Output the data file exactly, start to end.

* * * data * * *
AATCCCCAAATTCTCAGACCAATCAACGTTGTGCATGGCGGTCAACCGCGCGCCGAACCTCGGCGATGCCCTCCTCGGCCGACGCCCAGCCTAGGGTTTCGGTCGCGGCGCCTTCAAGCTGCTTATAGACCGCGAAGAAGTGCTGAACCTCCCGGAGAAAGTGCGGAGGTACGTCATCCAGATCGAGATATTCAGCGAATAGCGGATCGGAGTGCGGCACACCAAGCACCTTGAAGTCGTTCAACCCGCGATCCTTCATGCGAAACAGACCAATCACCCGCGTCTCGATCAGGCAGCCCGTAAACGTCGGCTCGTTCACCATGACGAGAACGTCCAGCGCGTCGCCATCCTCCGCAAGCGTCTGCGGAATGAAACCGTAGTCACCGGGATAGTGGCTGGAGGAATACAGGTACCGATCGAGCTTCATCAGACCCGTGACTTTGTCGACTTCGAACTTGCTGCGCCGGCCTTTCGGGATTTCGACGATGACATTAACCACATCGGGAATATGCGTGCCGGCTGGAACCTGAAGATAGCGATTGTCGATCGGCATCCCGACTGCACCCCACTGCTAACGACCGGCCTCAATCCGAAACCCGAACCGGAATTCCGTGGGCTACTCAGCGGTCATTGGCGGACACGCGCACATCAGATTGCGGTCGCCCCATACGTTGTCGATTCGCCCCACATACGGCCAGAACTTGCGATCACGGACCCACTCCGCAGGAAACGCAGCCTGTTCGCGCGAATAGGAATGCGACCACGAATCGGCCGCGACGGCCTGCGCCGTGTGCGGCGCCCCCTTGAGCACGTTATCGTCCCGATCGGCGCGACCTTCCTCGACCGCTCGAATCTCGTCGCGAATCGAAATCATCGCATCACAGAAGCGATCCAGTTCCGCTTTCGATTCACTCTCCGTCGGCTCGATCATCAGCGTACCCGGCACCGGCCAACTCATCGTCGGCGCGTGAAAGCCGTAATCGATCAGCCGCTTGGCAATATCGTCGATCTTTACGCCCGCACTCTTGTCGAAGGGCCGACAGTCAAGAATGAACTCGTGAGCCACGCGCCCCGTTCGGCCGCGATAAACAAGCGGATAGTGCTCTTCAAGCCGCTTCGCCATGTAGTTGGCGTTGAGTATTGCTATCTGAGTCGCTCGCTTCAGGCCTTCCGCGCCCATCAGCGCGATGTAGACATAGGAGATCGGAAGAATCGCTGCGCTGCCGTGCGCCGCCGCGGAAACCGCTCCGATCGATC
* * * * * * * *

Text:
AATCCCCAAATTCTCAGACCAATCAACGTTGTGCATGGCGGTCAACCGCGCGCCGAACCTCGGCGATGCCCTCCTCGGCCGACGCCCAGCCTAGGGTTTCGGTCGCGGCGCCTTCAAGCTGCTTATAGACCGCGAAGAAGTGCTGAACCTCCCGGAGAAAGTGCGGAGGTACGTCATCCAGATCGAGATATTCAGCGAATAGCGGATCGGAGTGCGGCACACCAAGCACCTTGAAGTCGTTCAACCCGCGATCCTTCATGCGAAACAGACCAATCACCCGCGTCTCGATCAGGCAGCCCGTAAACGTCGGCTCGTTCACCATGACGAGAACGTCCAGCGCGTCGCCATCCTCCGCAAGCGTCTGCGGAATGAAACCGTAGTCACCGGGATAGTGGCTGGAGGAATACAGGTACCGATCGAGCTTCATCAGACCCGTGACTTTGTCGACTTCGAACTTGCTGCGCCGGCCTTTCGGGATTTCGACGATGACATTAACCACATCGGGAATATGCGTGCCGGCTGGAACCTGAAGATAGCGATTGTCGATCGGCATCCCGACTGCACCCCACTGCTAACGACCGGCCTCAATCCGAAACCCGAACCGGAATTCCGTGGGCTACTCAGCGGTCATTGGCGGACACGCGCACATCAGATTGCGGTCGCCCCATACGTTGTCGATTCGCCCCACATACGGCCAGAACTTGCGATCACGGACCCACTCCGCAGGAAACGCAGCCTGTTCGCGCGAATAGGAATGCGACCACGAATCGGCCGCGACGGCCTGCGCCGTGTGCGGCGCCCCCTTGAGCACGTTATCGTCCCGATCGGCGCGACCTTCCTCGACCGCTCGAATCTCGTCGCGAATCGAAATCATCGCATCACAGAAGCGATCCAGTTCCGCTTTCGATTCACTCTCCGTCGGCTCGATCATCAGCGTACCCGGCACCGGCCAACTCATCGTCGGCGCGTGAAAGCCGTAATCGATCAGCCGCTTGGCAATATCGTCGATCTTTACGCCCGCACTCTTGTCGAAGGGCCGACAGTCAAGAATGAACTCGTGAGCCACGCGCCCCGTTCGGCCGCGATAAACAAGCGGATAGTGCTCTTCAAGCCGCTTCGCCATGTAGTTGGCGTTGAGTATTGCTATCTGAGTCGCTCGCTTCAGGCCTTCCGCGCCCATCAGCGCGATGTAGACATAGGAGATCGGAAGAATCGCTGCGCTGCCGTGCGCCGCCGCGGAAACCGCTCCGATCGATC